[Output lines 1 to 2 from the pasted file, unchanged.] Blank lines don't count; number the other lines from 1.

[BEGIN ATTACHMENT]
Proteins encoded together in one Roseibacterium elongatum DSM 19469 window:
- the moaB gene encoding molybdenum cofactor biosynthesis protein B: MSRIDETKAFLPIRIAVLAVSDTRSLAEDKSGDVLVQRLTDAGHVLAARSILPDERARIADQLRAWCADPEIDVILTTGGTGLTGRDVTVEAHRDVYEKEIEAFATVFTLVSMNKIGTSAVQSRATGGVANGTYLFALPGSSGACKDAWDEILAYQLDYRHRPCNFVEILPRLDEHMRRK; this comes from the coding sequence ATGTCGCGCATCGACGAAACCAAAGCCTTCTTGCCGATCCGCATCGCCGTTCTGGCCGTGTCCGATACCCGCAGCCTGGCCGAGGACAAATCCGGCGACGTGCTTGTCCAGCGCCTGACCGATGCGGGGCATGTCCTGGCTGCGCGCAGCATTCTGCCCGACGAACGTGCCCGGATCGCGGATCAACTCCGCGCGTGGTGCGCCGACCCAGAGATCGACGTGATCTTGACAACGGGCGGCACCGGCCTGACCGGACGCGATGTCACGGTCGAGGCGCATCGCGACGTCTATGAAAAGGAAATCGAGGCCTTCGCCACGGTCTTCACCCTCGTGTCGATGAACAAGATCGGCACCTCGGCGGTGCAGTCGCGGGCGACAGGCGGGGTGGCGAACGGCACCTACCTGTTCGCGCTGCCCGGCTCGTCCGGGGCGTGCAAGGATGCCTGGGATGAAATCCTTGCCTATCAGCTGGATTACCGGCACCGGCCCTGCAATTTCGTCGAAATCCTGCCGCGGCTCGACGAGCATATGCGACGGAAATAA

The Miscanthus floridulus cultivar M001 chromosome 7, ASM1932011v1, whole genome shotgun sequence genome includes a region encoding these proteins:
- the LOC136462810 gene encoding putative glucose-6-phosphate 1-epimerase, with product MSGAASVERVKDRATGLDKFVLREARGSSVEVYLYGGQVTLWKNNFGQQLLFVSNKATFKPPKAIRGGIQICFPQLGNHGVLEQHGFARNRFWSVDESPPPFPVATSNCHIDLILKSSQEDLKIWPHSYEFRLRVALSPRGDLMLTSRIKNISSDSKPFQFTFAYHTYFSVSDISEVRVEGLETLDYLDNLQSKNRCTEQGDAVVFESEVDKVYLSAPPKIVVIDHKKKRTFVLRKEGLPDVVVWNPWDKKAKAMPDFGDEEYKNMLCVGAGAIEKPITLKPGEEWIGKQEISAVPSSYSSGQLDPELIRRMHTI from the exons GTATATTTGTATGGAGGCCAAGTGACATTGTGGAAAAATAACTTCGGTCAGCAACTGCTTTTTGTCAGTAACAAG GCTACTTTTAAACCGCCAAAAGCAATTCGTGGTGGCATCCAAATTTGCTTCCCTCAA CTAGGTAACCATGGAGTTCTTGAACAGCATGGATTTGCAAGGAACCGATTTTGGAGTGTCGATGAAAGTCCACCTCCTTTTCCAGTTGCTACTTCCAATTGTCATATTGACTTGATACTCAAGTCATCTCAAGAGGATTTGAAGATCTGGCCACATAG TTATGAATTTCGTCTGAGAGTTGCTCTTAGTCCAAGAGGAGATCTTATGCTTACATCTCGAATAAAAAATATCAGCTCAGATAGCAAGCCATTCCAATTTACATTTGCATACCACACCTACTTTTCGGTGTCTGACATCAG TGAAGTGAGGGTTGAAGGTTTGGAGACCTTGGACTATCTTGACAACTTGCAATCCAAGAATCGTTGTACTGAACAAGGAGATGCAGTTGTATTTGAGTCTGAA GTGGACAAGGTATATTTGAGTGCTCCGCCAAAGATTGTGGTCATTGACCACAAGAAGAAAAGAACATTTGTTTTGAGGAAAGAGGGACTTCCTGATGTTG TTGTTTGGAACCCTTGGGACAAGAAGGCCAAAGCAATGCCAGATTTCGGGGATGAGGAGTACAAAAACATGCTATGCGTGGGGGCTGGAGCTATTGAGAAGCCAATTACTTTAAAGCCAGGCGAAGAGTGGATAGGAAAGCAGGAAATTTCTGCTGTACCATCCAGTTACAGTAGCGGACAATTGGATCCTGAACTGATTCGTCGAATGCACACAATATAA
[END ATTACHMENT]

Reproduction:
Proteins encoded together in one Roseibacterium elongatum DSM 19469 window:
- the moaB gene encoding molybdenum cofactor biosynthesis protein B: MSRIDETKAFLPIRIAVLAVSDTRSLAEDKSGDVLVQRLTDAGHVLAARSILPDERARIADQLRAWCADPEIDVILTTGGTGLTGRDVTVEAHRDVYEKEIEAFATVFTLVSMNKIGTSAVQSRATGGVANGTYLFALPGSSGACKDAWDEILAYQLDYRHRPCNFVEILPRLDEHMRRK; this comes from the coding sequence ATGTCGCGCATCGACGAAACCAAAGCCTTCTTGCCGATCCGCATCGCCGTTCTGGCCGTGTCCGATACCCGCAGCCTGGCCGAGGACAAATCCGGCGACGTGCTTGTCCAGCGCCTGACCGATGCGGGGCATGTCCTGGCTGCGCGCAGCATTCTGCCCGACGAACGTGCCCGGATCGCGGATCAACTCCGCGCGTGGTGCGCCGACCCAGAGATCGACGTGATCTTGACAACGGGCGGCACCGGCCTGACCGGACGCGATGTCACGGTCGAGGCGCATCGCGACGTCTATGAAAAGGAAATCGAGGCCTTCGCCACGGTCTTCACCCTCGTGTCGATGAACAAGATCGGCACCTCGGCGGTGCAGTCGCGGGCGACAGGCGGGGTGGCGAACGGCACCTACCTGTTCGCGCTGCCCGGCTCGTCCGGGGCGTGCAAGGATGCCTGGGATGAAATCCTTGCCTATCAGCTGGATTACCGGCACCGGCCCTGCAATTTCGTCGAAATCCTGCCGCGGCTCGACGAGCATATGCGACGGAAATAA